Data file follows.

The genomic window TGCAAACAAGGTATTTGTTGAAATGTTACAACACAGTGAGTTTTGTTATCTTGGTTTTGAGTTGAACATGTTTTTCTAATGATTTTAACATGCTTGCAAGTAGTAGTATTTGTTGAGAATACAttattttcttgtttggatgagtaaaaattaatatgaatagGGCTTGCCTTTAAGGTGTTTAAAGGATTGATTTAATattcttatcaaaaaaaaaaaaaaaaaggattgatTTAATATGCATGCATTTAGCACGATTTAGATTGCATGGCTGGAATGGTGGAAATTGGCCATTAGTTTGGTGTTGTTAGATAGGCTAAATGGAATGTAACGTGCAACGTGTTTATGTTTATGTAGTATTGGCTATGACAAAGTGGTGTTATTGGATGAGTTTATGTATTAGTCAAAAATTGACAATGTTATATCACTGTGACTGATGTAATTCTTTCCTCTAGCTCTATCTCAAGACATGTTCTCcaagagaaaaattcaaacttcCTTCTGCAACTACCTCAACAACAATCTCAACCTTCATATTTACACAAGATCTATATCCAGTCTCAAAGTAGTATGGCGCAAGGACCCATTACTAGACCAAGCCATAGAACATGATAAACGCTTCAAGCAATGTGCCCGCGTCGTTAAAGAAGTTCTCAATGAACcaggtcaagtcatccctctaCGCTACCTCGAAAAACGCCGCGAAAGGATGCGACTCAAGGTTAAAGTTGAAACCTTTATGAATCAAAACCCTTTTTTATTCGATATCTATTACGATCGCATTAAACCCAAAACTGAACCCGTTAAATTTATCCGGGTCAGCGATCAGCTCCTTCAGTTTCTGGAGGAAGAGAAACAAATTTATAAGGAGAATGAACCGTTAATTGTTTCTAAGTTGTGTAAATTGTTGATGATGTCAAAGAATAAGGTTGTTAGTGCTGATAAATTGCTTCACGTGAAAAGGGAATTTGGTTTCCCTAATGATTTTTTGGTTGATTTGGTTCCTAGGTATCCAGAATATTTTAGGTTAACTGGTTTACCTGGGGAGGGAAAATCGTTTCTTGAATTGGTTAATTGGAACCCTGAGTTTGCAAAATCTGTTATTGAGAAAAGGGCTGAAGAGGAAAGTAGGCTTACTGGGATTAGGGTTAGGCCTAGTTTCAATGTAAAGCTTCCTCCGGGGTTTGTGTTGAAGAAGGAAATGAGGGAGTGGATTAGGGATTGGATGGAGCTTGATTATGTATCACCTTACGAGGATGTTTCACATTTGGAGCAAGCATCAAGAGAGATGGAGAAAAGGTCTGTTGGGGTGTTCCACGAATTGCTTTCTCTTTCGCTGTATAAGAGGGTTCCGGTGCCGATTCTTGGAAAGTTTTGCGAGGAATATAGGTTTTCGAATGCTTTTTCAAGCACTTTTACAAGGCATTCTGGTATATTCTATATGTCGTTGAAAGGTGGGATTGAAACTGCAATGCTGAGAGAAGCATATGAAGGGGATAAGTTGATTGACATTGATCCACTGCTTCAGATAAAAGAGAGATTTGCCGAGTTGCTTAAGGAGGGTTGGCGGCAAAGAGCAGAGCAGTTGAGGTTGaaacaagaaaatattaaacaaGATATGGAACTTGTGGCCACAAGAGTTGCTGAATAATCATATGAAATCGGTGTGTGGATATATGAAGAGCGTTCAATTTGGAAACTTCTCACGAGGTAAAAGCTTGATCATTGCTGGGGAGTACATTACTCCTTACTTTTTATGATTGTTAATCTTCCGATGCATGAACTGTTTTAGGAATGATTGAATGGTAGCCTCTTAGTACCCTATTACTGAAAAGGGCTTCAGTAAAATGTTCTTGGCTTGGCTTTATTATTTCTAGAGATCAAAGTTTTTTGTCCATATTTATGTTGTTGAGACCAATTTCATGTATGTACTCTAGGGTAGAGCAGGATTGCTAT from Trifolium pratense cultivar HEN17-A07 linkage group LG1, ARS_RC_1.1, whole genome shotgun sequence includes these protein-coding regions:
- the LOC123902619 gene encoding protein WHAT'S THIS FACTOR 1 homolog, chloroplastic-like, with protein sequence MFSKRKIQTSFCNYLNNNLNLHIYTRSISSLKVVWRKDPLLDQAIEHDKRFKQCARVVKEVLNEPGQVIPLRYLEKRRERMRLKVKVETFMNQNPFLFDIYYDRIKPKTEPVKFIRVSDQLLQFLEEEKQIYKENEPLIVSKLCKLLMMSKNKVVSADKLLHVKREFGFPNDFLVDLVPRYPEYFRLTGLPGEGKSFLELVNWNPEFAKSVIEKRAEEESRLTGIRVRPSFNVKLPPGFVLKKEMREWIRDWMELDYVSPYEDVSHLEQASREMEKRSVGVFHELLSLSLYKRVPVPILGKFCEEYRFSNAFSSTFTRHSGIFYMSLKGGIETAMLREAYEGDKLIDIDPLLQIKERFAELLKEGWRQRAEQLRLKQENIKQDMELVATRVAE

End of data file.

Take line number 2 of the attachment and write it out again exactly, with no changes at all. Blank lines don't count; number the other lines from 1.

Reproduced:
- the LOC123902619 gene encoding protein WHAT'S THIS FACTOR 1 homolog, chloroplastic-like, with protein sequence MFSKRKIQTSFCNYLNNNLNLHIYTRSISSLKVVWRKDPLLDQAIEHDKRFKQCARVVKEVLNEPGQVIPLRYLEKRRERMRLKVKVETFMNQNPFLFDIYYDRIKPKTEPVKFIRVSDQLLQFLEEEKQIYKENEPLIVSKLCKLLMMSKNKVVSADKLLHVKREFGFPNDFLVDLVPRYPEYFRLTGLPGEGKSFLELVNWNPEFAKSVIEKRAEEESRLTGIRVRPSFNVKLPPGFVLKKEMREWIRDWMELDYVSPYEDVSHLEQASREMEKRSVGVFHELLSLSLYKRVPVPILGKFCEEYRFSNAFSSTFTRHSGIFYMSLKGGIETAMLREAYEGDKLIDIDPLLQIKERFAELLKEGWRQRAEQLRLKQENIKQDMELVATRVAE